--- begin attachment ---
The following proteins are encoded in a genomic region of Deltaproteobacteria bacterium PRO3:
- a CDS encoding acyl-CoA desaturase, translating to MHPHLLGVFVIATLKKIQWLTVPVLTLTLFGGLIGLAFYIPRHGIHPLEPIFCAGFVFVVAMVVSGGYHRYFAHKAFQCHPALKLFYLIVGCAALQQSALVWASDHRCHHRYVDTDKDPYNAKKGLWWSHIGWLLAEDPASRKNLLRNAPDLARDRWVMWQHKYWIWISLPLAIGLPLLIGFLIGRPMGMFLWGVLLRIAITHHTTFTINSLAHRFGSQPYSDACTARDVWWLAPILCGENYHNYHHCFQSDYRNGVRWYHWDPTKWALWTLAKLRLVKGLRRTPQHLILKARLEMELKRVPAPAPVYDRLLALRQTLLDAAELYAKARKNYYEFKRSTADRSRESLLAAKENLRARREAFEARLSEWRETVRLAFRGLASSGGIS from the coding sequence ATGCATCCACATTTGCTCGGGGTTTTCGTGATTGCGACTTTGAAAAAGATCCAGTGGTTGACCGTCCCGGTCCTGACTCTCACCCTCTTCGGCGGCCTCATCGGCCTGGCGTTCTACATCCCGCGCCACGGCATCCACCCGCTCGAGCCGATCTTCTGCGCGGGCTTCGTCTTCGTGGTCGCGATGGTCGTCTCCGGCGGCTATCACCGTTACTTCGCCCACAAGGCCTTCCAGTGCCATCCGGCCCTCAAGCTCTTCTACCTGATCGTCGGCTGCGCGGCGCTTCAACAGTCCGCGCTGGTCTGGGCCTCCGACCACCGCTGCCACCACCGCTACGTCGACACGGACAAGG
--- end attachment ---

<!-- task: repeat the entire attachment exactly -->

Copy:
The following proteins are encoded in a genomic region of Deltaproteobacteria bacterium PRO3:
- a CDS encoding acyl-CoA desaturase, translating to MHPHLLGVFVIATLKKIQWLTVPVLTLTLFGGLIGLAFYIPRHGIHPLEPIFCAGFVFVVAMVVSGGYHRYFAHKAFQCHPALKLFYLIVGCAALQQSALVWASDHRCHHRYVDTDKDPYNAKKGLWWSHIGWLLAEDPASRKNLLRNAPDLARDRWVMWQHKYWIWISLPLAIGLPLLIGFLIGRPMGMFLWGVLLRIAITHHTTFTINSLAHRFGSQPYSDACTARDVWWLAPILCGENYHNYHHCFQSDYRNGVRWYHWDPTKWALWTLAKLRLVKGLRRTPQHLILKARLEMELKRVPAPAPVYDRLLALRQTLLDAAELYAKARKNYYEFKRSTADRSRESLLAAKENLRARREAFEARLSEWRETVRLAFRGLASSGGIS from the coding sequence ATGCATCCACATTTGCTCGGGGTTTTCGTGATTGCGACTTTGAAAAAGATCCAGTGGTTGACCGTCCCGGTCCTGACTCTCACCCTCTTCGGCGGCCTCATCGGCCTGGCGTTCTACATCCCGCGCCACGGCATCCACCCGCTCGAGCCGATCTTCTGCGCGGGCTTCGTCTTCGTGGTCGCGATGGTCGTCTCCGGCGGCTATCACCGTTACTTCGCCCACAAGGCCTTCCAGTGCCATCCGGCCCTCAAGCTCTTCTACCTGATCGTCGGCTGCGCGGCGCTTCAACAGTCCGCGCTGGTCTGGGCCTCCGACCACCGCTGCCACCACCGCTACGTCGACACGGACAAGG